Constipation – Normal bowel movement vary greatly by person—ranging from anywhere between a few times per week to three times per day. Understanding your own bowel habits can help you identify if irregularity or constipation may be leading to unexplained weight gain. Constipation is the difficult or infrequent passage of stool and is often caused by dehydration, a lack of dietary fiber, physical inactivity, or medication side effects. Signs and symptoms include straining during bowel movements, hard stools, infrequent bowel movements, abdominal discomfort, backaches, and excess gas. For healthy bowels, you should maintain a good level of hydration while eating a high-fiber diet and staying physically active. Fiber can be found in whole grains, fruits, vegetables, legumes, seeds, and nuts. The Dietary Guidelines for Americans recommends different amounts of daily fiber based upon sex and age. Women age 14-50 need somewhere between 25 and 28 grams per day, while men age 14-50 need somewhere between 31 and 34 grams.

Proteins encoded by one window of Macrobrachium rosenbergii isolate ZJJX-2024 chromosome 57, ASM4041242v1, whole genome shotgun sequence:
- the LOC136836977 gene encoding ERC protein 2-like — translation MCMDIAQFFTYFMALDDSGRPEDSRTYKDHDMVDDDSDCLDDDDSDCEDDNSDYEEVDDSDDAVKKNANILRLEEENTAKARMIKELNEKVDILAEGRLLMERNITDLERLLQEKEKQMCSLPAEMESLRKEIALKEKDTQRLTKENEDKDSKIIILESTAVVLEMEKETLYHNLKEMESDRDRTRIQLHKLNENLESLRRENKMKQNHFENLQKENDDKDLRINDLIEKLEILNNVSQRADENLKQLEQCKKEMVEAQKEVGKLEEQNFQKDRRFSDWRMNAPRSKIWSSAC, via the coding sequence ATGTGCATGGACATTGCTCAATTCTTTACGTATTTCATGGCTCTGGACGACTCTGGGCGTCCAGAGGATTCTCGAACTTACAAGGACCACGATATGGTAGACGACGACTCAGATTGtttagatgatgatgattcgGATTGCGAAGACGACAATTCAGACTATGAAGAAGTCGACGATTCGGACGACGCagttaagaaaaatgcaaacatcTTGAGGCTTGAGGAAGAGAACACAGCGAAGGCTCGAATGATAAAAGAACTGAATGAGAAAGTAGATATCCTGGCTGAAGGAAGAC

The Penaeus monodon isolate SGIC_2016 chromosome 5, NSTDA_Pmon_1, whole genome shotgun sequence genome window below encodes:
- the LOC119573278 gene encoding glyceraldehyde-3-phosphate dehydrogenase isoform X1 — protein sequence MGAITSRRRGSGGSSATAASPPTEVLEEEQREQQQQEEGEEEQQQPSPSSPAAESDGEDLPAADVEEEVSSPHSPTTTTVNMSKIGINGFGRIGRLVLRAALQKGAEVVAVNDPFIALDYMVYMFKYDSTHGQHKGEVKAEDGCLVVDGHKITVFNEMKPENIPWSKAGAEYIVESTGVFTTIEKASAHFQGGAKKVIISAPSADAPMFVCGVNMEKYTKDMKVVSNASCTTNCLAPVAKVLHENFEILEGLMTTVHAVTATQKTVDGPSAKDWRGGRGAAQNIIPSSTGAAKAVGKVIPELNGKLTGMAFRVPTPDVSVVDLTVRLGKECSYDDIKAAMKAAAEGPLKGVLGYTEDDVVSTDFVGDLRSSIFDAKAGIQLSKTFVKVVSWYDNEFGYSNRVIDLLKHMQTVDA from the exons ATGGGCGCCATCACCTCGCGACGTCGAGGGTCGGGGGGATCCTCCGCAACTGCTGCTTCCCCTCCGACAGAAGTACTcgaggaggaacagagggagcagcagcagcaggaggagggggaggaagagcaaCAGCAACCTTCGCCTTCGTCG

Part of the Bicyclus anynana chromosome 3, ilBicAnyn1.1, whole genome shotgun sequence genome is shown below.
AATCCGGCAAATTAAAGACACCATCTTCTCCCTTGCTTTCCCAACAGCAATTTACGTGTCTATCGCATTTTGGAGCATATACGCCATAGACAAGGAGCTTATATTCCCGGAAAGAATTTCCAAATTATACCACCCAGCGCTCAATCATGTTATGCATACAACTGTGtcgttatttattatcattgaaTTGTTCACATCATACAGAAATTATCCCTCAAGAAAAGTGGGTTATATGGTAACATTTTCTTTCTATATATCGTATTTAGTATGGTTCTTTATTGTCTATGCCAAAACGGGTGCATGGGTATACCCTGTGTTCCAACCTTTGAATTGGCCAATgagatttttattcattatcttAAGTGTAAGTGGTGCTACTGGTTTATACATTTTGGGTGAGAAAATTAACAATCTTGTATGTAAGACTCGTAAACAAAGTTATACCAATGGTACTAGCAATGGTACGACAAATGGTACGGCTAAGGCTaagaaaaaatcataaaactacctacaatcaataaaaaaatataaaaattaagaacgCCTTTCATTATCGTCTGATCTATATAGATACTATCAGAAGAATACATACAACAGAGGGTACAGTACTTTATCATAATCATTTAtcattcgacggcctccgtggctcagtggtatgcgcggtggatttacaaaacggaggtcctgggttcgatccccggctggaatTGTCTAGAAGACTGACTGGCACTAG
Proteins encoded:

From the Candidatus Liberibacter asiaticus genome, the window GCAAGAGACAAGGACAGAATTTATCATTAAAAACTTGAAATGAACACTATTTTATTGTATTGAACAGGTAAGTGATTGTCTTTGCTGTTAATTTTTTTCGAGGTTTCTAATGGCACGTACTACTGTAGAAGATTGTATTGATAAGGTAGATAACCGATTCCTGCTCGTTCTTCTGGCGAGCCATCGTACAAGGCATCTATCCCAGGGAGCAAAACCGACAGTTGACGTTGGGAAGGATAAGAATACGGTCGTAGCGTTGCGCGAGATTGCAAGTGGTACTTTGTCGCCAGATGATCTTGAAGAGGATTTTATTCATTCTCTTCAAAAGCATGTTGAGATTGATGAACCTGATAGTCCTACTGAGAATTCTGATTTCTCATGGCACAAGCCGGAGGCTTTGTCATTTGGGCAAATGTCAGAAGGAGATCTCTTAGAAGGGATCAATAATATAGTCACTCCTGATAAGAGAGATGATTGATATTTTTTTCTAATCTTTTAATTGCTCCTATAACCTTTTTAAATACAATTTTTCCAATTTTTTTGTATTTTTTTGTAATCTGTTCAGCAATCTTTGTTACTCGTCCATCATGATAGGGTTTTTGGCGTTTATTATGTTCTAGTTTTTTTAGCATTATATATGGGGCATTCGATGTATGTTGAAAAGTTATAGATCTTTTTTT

Menstrual Cycle – Estrogen and progesterone are the hormones needed to regulate a woman’s menstrual cycle and support pregnancy. They also impact bodily fluids. Many women experience physical symptoms during their menstrual cycle due to changes in estrogen and progesterone, including fluid retention and bloating. Because the levels of these hormones change over the course of menstruation, a woman’s weight will likely fluctuate throughout her cycle as well.
Don’t Be Discouraged By Weight Fluctuations
There are many reasons for daily weight fluctuations; therefore, you shouldn’t allow the number on your scale to be the only indicator of your weight loss success. It’s actually quite uncommon to consistently see the same weight on your scale on a daily basis. As explained above, most fluctuations are related to changes in water weight and normal bodily functions. However, if your weight continues to increase for about a week, you may want to check in with your True You team.
Using Best Practices on the Scale
For the most consistent results, be sure to weigh under the same circumstances each time—wearing the same clothes, at the same time of day, and the same day of the week. Most importantly, try to limit how often you weigh in. We recommend every other week, but if you can’t handle that—limit yourself to one or two times per week. Remember that weight loss or gain is never linear and the scale is only one indicator of your progress. Body weight alone can’t define your health or happiness—we know that each one of our True You Weight Loss patients is so much more than just a number on the scale!